[Coral-List] drone used to photograph reefs
fathom5marineresearch at gmail.com
Wed Jul 3 21:49:05 UTC 2019
Yes it is expensive, but NASA's ultimate aim is to map other planets. In
that context it's better value.
It may not solve any immediate reef problem but it has a lot of potential
to reveal unknown patterns/problems.
So personally, if I were a US citizen, I think I'd be happy for my tax
dollars to support projects like this.
I do appreciate your points about alternative spending, and Alessio's about
Fathom 5 Marine Research
On Wed, Jul 3, 2019 at 10:48 PM Alessio Rovere via Coral-List <
coral-list at coral.aoml.noaa.gov> wrote:
> Thanks for the share, very interesting!
> My 2 cents hereafter.
> With a much cheaper equipment and the right weather conditions, one can
> already do a pretty good job in shallow water:
> And with some further analysis the drone data can be used to train the
> analysis of larger datasets and map broader areas:
> This said, the research of that group might bring us up to the next step.
> The fact that it is expensive now does not mean that it will be accessible
> in, say, 10 years....
> Sent from my iPad
> On Jul 2, 2019, at 4:45 PM, Jean Jaubert via Coral-List <
> coral-list at coral.aoml.noaa.gov<mailto:coral-list at coral.aoml.noaa.gov>>
> Hi Tom,
> My team used a high resolution multipsectral imager (CASI) to map the
> damadge caused by the 1997-1998 El Nino to reefs in French Polynesia: Mumby
> P., Chisholm J. R. M., Clark C. D., Heydley J. D., Jaubert J. 2001. A
> bird's-eye view of the health of coral reefs. Nature: 36.
> ------------ Beginning of the forwarded e-mails ------------
> Hi everyone,
> For some reason this exchange triggered a flashback for me, way back to
> 1992 to an article Mike Risk wrote for REEF ENCOUNTER (Reef Encounter;
> Number 12, December 1992; pp. 7-9) entitled: "Musings on Monitoring". The
> views expressed then are still relevant today.
> Quoting "Risk, Michael via Coral-List" <coral-list at coral.aoml.noaa.gov
> <mailto:coral-list at coral.aoml.noaa.gov>>:
> ...and 50 years ago Terry Scoffin was flying camera-carrying kites over
> reefs, 40 years ago we had CASSI multispectral imagery...there are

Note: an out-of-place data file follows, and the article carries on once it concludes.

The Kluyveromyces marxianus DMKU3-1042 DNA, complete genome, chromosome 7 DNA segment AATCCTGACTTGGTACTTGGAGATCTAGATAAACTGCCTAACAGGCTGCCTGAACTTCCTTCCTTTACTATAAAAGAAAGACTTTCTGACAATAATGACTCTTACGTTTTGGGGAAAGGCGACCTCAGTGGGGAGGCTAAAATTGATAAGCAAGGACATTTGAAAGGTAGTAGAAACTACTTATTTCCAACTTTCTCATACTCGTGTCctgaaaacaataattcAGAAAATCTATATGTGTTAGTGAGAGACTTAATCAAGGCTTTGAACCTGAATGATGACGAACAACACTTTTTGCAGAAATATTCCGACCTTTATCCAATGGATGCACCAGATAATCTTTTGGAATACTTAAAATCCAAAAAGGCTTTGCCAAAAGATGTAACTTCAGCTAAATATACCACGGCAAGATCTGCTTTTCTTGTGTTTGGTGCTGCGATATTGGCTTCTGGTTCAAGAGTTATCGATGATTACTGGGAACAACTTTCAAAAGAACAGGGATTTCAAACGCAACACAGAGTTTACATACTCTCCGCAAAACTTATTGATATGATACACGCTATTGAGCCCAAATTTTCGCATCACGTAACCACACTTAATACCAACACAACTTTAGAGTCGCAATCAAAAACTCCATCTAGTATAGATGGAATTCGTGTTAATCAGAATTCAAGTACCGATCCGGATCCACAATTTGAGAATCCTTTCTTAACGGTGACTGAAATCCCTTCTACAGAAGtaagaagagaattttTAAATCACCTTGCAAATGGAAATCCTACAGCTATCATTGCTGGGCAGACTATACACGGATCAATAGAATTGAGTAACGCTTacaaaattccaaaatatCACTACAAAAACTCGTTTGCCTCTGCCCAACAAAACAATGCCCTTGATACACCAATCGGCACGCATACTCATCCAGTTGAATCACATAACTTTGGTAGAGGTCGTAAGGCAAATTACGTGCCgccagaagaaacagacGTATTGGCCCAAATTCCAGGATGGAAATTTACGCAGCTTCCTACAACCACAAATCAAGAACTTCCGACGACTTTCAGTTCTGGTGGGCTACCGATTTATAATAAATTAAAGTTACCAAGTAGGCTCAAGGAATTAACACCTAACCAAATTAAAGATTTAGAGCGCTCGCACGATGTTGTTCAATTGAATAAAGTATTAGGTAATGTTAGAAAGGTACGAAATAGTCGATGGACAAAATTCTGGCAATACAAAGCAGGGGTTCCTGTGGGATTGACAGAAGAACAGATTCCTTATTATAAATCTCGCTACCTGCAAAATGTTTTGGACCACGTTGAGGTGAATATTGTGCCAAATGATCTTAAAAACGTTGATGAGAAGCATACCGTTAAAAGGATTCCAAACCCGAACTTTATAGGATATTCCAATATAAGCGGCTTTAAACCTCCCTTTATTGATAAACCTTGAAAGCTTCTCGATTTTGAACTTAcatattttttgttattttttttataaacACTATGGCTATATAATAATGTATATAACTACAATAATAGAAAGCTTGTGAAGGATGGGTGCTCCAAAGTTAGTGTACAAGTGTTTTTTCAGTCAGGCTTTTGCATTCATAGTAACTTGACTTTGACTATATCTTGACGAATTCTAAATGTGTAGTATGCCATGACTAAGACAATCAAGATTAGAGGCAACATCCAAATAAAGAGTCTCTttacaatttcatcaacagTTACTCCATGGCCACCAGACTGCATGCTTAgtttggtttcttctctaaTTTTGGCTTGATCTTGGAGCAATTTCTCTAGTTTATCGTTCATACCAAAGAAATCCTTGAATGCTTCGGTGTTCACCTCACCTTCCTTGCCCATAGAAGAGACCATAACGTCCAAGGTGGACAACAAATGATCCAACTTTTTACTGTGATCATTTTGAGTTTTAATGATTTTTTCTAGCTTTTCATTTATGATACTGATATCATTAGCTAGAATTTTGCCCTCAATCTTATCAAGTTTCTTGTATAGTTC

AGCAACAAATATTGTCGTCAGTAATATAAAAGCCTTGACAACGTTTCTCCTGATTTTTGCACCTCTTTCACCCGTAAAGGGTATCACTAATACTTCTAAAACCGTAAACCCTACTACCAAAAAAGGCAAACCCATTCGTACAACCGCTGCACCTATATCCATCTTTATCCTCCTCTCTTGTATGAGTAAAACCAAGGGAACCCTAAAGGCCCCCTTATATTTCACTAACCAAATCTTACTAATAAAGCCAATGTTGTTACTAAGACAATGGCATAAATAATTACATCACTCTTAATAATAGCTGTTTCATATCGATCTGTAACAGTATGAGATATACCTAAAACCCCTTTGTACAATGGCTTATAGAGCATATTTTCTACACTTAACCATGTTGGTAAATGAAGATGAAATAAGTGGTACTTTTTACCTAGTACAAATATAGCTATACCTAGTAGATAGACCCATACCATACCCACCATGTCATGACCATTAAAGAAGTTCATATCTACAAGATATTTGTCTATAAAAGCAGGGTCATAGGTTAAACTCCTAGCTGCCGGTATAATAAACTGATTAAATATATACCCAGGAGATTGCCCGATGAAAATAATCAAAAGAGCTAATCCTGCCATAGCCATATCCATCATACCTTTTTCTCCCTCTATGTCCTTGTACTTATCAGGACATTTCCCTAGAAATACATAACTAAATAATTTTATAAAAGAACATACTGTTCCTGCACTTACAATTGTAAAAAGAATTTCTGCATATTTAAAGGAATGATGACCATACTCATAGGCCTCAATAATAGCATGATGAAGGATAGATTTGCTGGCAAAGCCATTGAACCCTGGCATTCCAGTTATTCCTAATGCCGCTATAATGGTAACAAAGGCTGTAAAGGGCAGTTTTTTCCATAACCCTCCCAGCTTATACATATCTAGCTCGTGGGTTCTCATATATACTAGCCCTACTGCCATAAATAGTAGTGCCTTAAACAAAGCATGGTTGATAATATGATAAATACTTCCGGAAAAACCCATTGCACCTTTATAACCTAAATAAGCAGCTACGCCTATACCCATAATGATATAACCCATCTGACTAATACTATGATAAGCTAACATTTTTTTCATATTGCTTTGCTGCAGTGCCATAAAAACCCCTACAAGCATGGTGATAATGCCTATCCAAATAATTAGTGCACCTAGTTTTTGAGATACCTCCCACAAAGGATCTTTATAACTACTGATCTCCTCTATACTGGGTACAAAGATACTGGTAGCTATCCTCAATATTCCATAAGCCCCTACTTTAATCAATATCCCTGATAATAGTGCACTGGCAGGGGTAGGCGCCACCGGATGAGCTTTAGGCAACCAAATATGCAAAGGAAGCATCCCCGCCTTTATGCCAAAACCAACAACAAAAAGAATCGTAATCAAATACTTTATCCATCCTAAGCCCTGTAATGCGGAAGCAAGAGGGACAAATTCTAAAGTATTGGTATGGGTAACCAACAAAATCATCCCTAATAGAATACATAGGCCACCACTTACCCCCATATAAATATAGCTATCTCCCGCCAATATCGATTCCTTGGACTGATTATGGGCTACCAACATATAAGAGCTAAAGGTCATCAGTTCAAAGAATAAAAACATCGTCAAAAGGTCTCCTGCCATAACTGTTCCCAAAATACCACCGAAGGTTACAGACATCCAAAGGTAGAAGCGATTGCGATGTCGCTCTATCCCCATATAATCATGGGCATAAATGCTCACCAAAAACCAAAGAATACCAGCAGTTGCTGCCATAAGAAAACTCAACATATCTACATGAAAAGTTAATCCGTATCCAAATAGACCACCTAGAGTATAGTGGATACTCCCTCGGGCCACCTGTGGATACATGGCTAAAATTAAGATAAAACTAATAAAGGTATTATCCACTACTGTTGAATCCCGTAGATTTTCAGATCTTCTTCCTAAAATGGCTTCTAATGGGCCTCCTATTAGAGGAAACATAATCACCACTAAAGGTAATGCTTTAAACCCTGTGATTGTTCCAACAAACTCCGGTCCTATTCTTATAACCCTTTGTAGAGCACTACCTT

> loads of techniques out there. We need to give up our fascination with
> endless ways to describe the vanishing (how many different "reef
> survey" schemes are out there?) and concentrate on stopping the
> vanishing. This might just mean less focus on individual careers and
> more on solutions. (If I sound cynical-I earned it.)
> On Jun 28, 2019, at 5:20 PM, Douglas Fenner via Coral-List
> <coral-list at coral.aoml.noaa.gov<mailto:coral-list at coral.aoml.noaa.gov>>
> So fantastic whiz-bang technology! Great!! We'd all like to be able
> to finally see what the reef looks like, each bump, hole, and coral
> colony, on our computer screens in the office or lab. Never mind that
> it is only
> a tiny patch of the world's reefs. Article didn't say how much 6 mo of
> supercomputer time to crunch the data will cost. Surely vastly more
> than the $90,000 for the camera and $15,000 for the drone. How practical
> will that be for mapping the world's reefs? What major coral reef
> will be solved by this? Will it solve some major mystery about reefs?
> it save any reefs or corals? I didn't see an answer to that in the
> article. A person was quoted in this article as saying it is faster than
> someone go underwater and take a lot of pictures and stitch them
> together. But clearly not faster if you include computer time. Instead
> of 6 mo
> of supercomputer, you can do the computer processing on your own computer
> in a few hours with software that is dirt cheap compared to a
> for 6 mo. For the price of supercomputer for 6 mo, you could provide
> funding for reef management for a whole country for a year or more, I
> guess. Or voluntary birth control for a whole small country for a year
> or so
> (I'm totally with you on that, Alina!).
> I'm playing "devil's advocate" here.
> Cheers, Doug
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